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A Georgia man was exonerated by the courts this week after serving more than 20 years in prison for a double murder he did not commit.
Dennis Perry saw his double murder conviction overturned last year after a former District Attorney requested the Georgia Bureau of Investigation take a new look at the 1985 case, according to the Atlanta Journal-Constitution. Hairs found attached to a pair of eyeglasses left at the crime scene, believed to be worn by the killer, matched a previous suspect in the murders that sent Perry to prison for decades.
At Monday's hearing, attended by Oxygen, a judge cleared Perry of all charges.
"As a prosecutor, I have an obligation to seek and do justice, and sometimes, that means righting a wrong, dismissing charges, or declining to prosecute," District Attorney Keith Higgins told the court. "This is one of those cases."
On March 11, 1985, married couple Harold and Thelma Swain, both in their 60s, were killed in the vestibule of the Rising Daughter Baptist Church in Waverly, Georgia, according to court records obtained by Oxygen.com.
The murders that took place during a Monday night bible study occurred after a white man showed up to the predominantly Black church and asked to speak to Harold Swain, according to the Atlanta news outlet. Church members reported hearing a scuffle between him and the suspect; when Thelma Swain wife went to help, the suspect shot both of them dead.
Left behind was a critical piece of evidence: A pair of eyeglasses discarded inches away from the couple's bodies that contained two hairs believed to belong to the killer.
Authorities initially cleared Perry as a suspect.
According to the Georgia Innocence Project, whose role was pivotal in a new look at the case, Perry didn’t wear glasses. Investigators cleared him again as a suspect in 1988, as he was hundreds of miles away at the time of the killings.
Perry was arrested in 2000, according to the AJC, after the local District Attorney’s office paid his ex-girlfriend’s mother $12,000 for her testimony, in which she said that Perry told her in passing that he’d planned to kill Harold Swain; that payment was never disclosed to Perry’s attorneys.
Perry was convicted in 2003.
In July of 2020, Gladys Sparre, 79, provided investigators with a hair sample belonging to her son, Erik Sparre, who was a former suspect in the Swain murder, as was previously reported.
In light of the new evidence, Superior Judge Stephen Scarlett ordered a new trial for Perry on July 17, 2020.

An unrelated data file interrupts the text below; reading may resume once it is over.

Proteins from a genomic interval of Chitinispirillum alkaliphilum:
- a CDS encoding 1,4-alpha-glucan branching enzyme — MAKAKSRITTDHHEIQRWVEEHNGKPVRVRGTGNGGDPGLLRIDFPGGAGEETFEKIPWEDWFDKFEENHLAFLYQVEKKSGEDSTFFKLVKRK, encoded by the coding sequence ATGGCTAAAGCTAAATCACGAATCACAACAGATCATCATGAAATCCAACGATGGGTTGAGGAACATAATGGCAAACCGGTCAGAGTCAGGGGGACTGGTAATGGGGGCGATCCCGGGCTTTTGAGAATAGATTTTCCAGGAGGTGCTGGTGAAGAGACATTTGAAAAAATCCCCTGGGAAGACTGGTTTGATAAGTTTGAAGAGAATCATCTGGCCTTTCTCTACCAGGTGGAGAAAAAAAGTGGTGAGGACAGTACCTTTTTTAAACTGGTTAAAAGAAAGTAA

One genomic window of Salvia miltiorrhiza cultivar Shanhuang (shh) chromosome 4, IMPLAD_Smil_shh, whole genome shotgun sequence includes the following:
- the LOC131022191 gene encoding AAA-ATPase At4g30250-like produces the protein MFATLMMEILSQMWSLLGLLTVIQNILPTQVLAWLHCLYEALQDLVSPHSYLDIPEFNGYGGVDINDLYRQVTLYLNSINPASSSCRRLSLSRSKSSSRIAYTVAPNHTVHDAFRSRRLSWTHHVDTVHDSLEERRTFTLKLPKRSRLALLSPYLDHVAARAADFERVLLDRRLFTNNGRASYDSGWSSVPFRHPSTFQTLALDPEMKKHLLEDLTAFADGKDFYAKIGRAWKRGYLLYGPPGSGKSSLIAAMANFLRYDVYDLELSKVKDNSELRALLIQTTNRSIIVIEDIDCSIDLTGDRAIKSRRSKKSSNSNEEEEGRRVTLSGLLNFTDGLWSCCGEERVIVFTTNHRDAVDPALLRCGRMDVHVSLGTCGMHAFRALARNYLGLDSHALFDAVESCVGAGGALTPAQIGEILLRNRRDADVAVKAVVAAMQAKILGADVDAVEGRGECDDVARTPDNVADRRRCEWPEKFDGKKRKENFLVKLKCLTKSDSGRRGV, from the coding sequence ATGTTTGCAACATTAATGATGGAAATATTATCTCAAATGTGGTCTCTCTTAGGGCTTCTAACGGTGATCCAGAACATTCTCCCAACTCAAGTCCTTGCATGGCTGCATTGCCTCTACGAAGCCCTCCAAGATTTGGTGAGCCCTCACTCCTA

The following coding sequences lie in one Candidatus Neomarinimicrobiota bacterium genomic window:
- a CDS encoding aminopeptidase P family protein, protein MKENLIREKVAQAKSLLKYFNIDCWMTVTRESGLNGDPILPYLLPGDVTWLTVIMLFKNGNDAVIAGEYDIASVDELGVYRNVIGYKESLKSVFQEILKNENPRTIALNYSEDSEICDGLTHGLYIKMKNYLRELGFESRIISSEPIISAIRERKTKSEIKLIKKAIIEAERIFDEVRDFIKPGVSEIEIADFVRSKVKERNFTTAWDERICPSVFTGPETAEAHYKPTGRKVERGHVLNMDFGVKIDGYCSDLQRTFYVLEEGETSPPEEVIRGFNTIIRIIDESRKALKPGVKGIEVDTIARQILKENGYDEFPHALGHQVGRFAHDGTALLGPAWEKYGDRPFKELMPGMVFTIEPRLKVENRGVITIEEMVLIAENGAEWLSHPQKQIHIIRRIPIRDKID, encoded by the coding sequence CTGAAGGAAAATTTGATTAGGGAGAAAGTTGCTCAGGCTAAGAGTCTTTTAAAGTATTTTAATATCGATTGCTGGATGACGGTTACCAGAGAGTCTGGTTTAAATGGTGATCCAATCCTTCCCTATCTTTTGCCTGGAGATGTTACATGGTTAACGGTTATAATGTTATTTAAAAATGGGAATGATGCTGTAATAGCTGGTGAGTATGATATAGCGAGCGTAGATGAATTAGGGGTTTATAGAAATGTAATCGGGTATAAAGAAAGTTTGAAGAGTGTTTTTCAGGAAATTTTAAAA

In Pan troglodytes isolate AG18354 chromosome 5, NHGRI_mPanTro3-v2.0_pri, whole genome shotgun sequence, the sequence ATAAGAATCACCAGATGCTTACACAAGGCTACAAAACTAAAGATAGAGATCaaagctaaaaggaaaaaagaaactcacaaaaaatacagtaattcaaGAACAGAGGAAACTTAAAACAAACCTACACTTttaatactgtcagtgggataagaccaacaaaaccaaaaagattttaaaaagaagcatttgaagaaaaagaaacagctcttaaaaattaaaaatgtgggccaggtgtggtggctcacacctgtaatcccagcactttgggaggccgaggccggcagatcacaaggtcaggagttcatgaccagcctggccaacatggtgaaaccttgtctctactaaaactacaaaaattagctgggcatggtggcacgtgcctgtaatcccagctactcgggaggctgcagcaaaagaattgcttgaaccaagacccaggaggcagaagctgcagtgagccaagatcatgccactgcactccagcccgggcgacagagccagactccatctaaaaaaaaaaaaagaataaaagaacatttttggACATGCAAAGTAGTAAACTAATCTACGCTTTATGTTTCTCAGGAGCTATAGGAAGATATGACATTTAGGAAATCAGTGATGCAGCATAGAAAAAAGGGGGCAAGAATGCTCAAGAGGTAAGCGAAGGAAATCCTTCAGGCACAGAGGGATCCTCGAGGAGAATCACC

At Monday's hearing, Higgins said that the evidence excluded Perry but was "consistent with the DNA profile of another suspect in the case."
“Dennis Perry was convicted of double murder 18 years after the fact without any physical evidence connecting him to the crime scene,” said Scarlett, according to News4Jax. “Newly discovered DNA evidence links another suspect, one whose alibi for the night of the murders may have been fabricated, to the key piece of evidence recovered from the crime scene.”
Two days later, Gladys Sparre was found dead.
The Georgia Bureau of Investigation had not determined the cause of her death, according to The Brunswick News, which is pending further investigation.
Erik Sparre became a suspect back in 1986 when his former father-in-law gave authorities a phone recording where he implicated himself, according to People.
“I’m the mother------ who killed two n------- in that church, and I’m going to kill you and the whole damn family, even if I have to do it in a church,” he reportedly said in the recording.
In 1986, someone posing as Sparre’s boss told authorities over the phone that he was the suspect's alibi, but the boss at the time has since denied ever making such a call.
Sparre has not faced any charges in the murders.
On Monday, a tearful Perry addressed the court.
"I can move forward with my life. I can build a future and look forward to the time with my wife and family without having this hanging over my head," said Perry. "One thing I take away from this is never give up. Always have faith, because you don't know what or when God is working things out."
Perry said that he prays for justice for Harold and Thelma Swain, and hopes that can be found now that he was cleared as a suspect.
"You saw what I have always said from the very beginning," Perry told the court. "I am innocent."
According to Higgins, the Georgia Bureau of Investigation, as well as a cousin of the Swains who was present in court, they have agreed on the motion to exonerate Perry.
The Georgia Innocence Project called this "...the latest in this fascinating and heartbreaking story of how easy it can be to convict someone based upon unreliable evidence and official misconduct, and how hard it can be to right a wrongful conviction," according to a press release obtained by Oxygen.com.
"I can believe again that the truth does matter," said Perry.
"You didn't assume I was guilty because I was convicted," Perry said, as he addressed Higgins. "Because the truth matters."
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